Florida Showdown: Who Emerges Victorious in a Kingsnake vs. Python Battle?

Written by Eliana Riley
Published: January 11, 2023
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Burmese pythons and kingsnakes are both predatory snake species that reside in Florida. While one of these species is native to the state, the other is an invasive species. However, even a home-field advantage might not help one snake species from defeating the other. Discover facts about the Burmese python and the kingsnake and find out which snake would win in an epic fight.

Background on Burmese Pythons

Burmese Python in Everglades

As an invasive species in Florida, you’ll see Burmese pythons most easily in the Everglades.

©Heiko Kiera/Shutterstock.com

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Burmese pythons have recently become an invasive species in the state of Florida. These snakes are not originally from the United States, though. Rather, Burmese pythons come from their native home of southern and southeastern Asia. Most Burmese pythons in Florida reside in southern Florida and in scattered areas around central Florida. Luckily, though, the likelihood that Burmese pythons would migrate further North into bordering states is low.

Burmese pythons typically measure between 10 and 16 feet in length. They are a massive snake breed with light brown or tan scales dotted with darker brown spots. The heads of Burmese pythons are a dark brown color, but they have light brown stripes that create a V-shape on their heads. As a Burmese python ages, the colors on their body will begin to fade.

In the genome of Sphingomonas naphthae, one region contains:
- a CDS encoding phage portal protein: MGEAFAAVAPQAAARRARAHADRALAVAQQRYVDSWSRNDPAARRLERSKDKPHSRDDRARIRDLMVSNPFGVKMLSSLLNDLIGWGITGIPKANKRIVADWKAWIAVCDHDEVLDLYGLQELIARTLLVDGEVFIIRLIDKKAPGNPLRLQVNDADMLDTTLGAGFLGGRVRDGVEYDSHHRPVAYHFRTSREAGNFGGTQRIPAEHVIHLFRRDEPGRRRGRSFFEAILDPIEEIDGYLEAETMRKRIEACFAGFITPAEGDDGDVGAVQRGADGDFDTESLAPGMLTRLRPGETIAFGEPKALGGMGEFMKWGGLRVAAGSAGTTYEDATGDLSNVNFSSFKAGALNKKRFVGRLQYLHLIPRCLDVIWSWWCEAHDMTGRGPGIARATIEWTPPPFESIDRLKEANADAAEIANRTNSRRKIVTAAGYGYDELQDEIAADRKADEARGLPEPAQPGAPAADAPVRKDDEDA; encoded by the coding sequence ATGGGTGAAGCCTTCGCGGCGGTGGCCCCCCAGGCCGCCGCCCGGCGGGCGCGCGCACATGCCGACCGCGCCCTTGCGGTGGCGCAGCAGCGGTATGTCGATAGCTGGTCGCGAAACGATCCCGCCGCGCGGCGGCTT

The habitat of a Burmese python includes wetlands, marshes, prairies, and bodies of water like lakes and ponds. However, the Burmese python is not limited to these locations and can invade other habitats so long as the conditions support their survival. The most notorious place to find a Burmese python in the state of Florida is within the Florida Everglades.

Diet of the Burmese python includes small and large mammals such as rodents and deer, respectively. They will also eat birds of almost any kind. In rare cases, the Burmese python will be able to take down whole alligators through the power of constriction. Burmese pythons will typically lay eggs during the summer months. The number of eggs that a female Burmese python can lay averages between 11 and 87 eggs.

Dangers of the Burmese Python

Burmese python

As vicious as Burmese pythons can be, they generally don’t attack unless provoked.

©dwi putra stock/Shutterstock.com

Burmese pythons are not venomous, but they will bite if they feel threatened as a form of self-defense. While smaller pythons are not a threat to humans and domesticated animals, large Burmese pythons are formidable. Their bite is powerful, and they can swallow something as small as a rodent up to a cat or dog.

Burmese pythons can camouflage well into their surroundings. Furthermore, these snakes are prone to lying low, concealing themselves from any possible threat. While a Burmese python will not attack unless provoked, their attacks are vicious and can be fatal. Burmese pythons will both bite and constrict their prey. Constriction allows a Burmese python to suffocate their prey by squeezing them tighter and tighter before swallowing them whole.

Burmese Python Effects on Florida’s Environment

Everglades National Park - Airboat

After being irresponsibly released into Florida’s natural enviornment, Burmese pythons now inhabit areas of the state, including the Everglades.